Autosomal Dominant Polycystic Kidney Disease
Clinical Care of Autosomal Dominant Polycystic Kidney Disease: Retrospective Analysis and Prospective PKD Genotyping
Jon D. Blumenfeld M.D.
Open to Enrollment
Autosomal dominant polycystic kidney disease (ADPKD) is the most common inherited kidney disease, affecting more than 500,000 people in the U.S. and 10 million people worldwide. PKD is the 4th most common cause of kidney failure requiring dialysis and/or transplantation. Over half of all PKD patients develop kidney failure by age 60 years, although the age of onset of kidney disease varies widely, even among members of the same family. The reason for creating this chart review is to collect information about PKD so that we may understand its complications, including high blood pressure, kidney failure, stroke, and cardiovascular disease. This information may also aid in the development of improved methods for diagnosis of ADPKD and strategies for treatment. About 700 charts will be reviewed. Subjects who do not have the genetic results will be asked to participate in a blood sample.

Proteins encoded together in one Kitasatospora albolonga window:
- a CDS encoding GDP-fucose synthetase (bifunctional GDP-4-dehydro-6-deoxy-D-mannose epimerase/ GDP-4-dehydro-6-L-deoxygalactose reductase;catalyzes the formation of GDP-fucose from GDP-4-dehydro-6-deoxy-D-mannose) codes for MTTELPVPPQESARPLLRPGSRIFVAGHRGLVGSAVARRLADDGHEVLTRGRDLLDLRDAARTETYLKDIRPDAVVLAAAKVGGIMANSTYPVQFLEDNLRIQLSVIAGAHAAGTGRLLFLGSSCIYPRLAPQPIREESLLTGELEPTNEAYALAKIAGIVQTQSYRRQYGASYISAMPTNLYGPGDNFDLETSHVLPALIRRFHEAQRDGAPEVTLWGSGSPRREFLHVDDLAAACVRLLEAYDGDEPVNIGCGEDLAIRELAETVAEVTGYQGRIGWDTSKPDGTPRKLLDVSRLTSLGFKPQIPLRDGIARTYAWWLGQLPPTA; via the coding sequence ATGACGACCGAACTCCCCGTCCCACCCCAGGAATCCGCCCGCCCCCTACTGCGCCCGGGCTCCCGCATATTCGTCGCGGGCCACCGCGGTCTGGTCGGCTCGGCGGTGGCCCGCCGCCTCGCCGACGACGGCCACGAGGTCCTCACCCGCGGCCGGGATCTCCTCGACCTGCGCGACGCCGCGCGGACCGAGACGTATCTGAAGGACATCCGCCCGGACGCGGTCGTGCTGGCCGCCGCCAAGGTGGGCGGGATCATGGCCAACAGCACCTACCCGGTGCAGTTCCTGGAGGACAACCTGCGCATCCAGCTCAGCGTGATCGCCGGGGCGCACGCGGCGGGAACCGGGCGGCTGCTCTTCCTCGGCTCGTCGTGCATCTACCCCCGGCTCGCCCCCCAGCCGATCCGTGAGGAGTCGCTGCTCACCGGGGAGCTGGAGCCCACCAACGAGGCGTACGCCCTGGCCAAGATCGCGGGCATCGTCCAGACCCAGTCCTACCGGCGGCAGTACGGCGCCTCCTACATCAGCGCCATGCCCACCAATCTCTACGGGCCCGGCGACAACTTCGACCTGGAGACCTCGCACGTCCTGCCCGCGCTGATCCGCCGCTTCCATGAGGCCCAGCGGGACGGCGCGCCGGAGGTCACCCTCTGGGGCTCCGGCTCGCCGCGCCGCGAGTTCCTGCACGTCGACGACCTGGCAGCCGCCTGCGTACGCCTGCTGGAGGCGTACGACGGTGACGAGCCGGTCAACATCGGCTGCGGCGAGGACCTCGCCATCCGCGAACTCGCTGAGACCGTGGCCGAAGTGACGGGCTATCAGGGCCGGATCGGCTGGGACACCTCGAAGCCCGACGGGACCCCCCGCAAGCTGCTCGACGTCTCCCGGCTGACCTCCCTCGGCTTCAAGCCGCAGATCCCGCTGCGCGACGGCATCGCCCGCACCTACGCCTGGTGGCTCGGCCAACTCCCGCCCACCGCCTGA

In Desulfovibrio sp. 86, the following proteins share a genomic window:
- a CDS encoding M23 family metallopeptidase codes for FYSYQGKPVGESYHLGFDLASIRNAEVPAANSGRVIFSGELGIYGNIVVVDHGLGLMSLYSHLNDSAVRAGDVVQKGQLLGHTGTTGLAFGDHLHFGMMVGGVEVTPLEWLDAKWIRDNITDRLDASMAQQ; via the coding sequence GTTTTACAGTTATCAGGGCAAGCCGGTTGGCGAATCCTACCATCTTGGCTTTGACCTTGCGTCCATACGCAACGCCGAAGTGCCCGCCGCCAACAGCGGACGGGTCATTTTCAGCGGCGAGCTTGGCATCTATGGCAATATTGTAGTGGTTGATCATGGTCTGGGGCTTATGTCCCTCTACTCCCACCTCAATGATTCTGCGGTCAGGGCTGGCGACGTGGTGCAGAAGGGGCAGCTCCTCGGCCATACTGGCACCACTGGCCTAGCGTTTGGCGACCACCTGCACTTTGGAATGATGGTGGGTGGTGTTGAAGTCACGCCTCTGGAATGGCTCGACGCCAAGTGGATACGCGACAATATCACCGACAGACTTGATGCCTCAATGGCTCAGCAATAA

We expect to improve our understanding of polycystic kidney disease. However, we cannot guarantee that participants will benefit from this study.
The study will be conducted at The Rogosin Institute, PKD Center located at 505 East 70th Street, 2nd Floor.
Weill Cornell Medical College IRB
Protocol # 1308014251